The low rate of CNVs in cardiomyopathy genes has potential implications for clinical laboratories offering cardiomyopathy testing. Diagnostic laboratories need to be as comprehensive as possible for the pathogenic gene and variant spectrum associated with their targeted disease, while considering the cost and time for such testing. Currently, intragenic CNVs are not routinely investigated, therefore are largely being missed by both molecular diagnostic or cytogenomic laboratories. NGS-based CNV detection offers the ability to consolidate two testing modalities that have traditionally been applied separately. While this approach can lead to increased diagnostic yield, one needs to keep its relatively high false positive rate (Feng et al. 2015) in mind, which necessitates confirmation by a secondary method before results are reported to patients. Therefore, the addition of comprehensive CNV analysis to disease-focused gene panels needs to be evaluated in the context of the added benefit in comparison to the potential cost and time for confirmatory testing. Our results do not suggest that a particular phenotype is more likely to indicate a CNV analysis over the others; however the genes we have identified deletions or duplications in should be considered for CNV analysis when the clinical diagnosis is consistent. Although the overall rate of CNV detection is low, their identification can be critical for patients, particularly since the detection of at risk family members by molecular testing once the genetic cause of familial cardiomyopathy is known may prevent devastating outcomes. Therefore, CNV analysis should be considered in genes and diseases for which the clinical benefit of their detection would outweigh the potential added cost and turnaround time of testing.

Limitations

Our study relied on clinical data provided by ordering physicians at the time of testing. In contrast to a con-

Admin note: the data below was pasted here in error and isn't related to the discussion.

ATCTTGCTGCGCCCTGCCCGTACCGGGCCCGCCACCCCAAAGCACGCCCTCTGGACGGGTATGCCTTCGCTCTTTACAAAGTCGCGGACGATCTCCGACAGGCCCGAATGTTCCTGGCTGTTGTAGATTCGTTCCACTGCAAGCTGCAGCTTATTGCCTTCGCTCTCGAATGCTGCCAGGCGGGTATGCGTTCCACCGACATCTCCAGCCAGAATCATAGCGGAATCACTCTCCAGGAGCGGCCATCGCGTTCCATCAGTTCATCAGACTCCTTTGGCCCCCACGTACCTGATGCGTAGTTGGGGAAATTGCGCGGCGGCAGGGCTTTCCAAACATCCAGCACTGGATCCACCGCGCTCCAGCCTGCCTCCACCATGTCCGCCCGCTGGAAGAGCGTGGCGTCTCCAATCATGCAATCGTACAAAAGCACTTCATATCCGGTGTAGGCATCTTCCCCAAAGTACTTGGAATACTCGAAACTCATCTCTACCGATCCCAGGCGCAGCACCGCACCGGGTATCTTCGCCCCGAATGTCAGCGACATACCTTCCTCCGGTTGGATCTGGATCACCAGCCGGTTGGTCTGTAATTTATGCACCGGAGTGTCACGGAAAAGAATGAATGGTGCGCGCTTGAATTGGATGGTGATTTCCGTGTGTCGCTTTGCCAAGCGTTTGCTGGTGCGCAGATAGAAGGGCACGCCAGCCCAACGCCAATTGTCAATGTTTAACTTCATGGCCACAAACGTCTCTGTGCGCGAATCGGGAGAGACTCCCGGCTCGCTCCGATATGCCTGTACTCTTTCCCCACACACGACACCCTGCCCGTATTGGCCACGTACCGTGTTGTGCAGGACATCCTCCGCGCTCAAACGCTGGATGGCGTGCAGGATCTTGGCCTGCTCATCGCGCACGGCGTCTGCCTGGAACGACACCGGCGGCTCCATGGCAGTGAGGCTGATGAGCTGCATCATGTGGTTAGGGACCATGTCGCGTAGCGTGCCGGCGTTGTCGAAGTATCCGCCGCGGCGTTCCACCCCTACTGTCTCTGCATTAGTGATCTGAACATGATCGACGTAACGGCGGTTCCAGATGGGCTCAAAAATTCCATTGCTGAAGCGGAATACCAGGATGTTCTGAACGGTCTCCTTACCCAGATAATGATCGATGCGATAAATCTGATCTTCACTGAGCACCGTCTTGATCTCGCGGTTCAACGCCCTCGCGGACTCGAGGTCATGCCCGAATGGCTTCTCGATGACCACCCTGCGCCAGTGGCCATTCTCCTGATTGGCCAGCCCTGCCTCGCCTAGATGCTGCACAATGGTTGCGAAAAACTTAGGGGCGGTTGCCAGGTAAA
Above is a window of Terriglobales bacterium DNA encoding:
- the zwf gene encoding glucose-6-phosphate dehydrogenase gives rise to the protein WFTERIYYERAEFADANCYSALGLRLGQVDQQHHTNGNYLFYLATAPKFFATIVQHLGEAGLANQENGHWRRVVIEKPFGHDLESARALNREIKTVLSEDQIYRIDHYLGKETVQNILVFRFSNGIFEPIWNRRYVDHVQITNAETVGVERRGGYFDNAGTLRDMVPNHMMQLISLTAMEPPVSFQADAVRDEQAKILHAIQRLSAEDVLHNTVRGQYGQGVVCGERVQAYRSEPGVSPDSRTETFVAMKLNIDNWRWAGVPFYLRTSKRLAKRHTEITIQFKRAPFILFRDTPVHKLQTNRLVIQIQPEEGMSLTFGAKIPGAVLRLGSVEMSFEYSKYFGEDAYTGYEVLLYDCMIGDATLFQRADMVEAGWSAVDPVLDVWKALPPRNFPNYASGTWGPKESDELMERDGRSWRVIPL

trolled clinical study in which all patients are evaluated using a common set of diagnostic criteria, our clinical data are likely more heterogeneous.

CNV calls common in >1% of our cohort were excluded from analysis and were not tested by a secondary confirmatory method. We cannot exclude the possibility that true CNVs may lie in these regions; however, since their frequency would lead to a clinical classification of "likely benign" or "benign" they would not change the overall frequency of clinically significant CNVs in our cohort.

Our method only detects CNVs in our targeted capture region, which is limited to exonic regions of the genes on our NGS panel. Intronic or intragenic CNVs that do not cover exonic regions, but may have an impact on the expression or function of these genes cannot be ruled out.

Although the sensitivity of VisCap has been determined as 100%, this is based on a relatively small number of CNVs that were available to test during the validation of this tool, due to the rarity of these events in our patient populations.

There are currently no publicly available databases that are comprehensive for exon level deletion/duplication variants in the general population, therefore the existence of these variants in control individuals cannot be ruled out.

Finally, although our study is, to our knowledge, one of the largest reported analyses of CNVs in cardiomyopa-thy genes, it is not large enough to be immune to statistical fluctuations that commonly afflict small- to medium-sized cohorts.

Acknowledgments

We thank the staff of the Laboratory for Molecular Medicine for their technical assistance in generating and interpreting these data.

Conflict of Interest

None declared. References

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Supporting Information

Additional Supporting Information may be found in the online version of this article:

Figure S1. Representative VisCap visual outputs demonstrating (A) PKP2 exon 8 deletion, (B) RAF1 whole gene duplication, (C) Three copies of X chromosome. Table S1. Gene content of next-generation sequencing panels.

Table S2. Summary of patients included in the study. Table S3. Frequency of CNVs called by VisCap.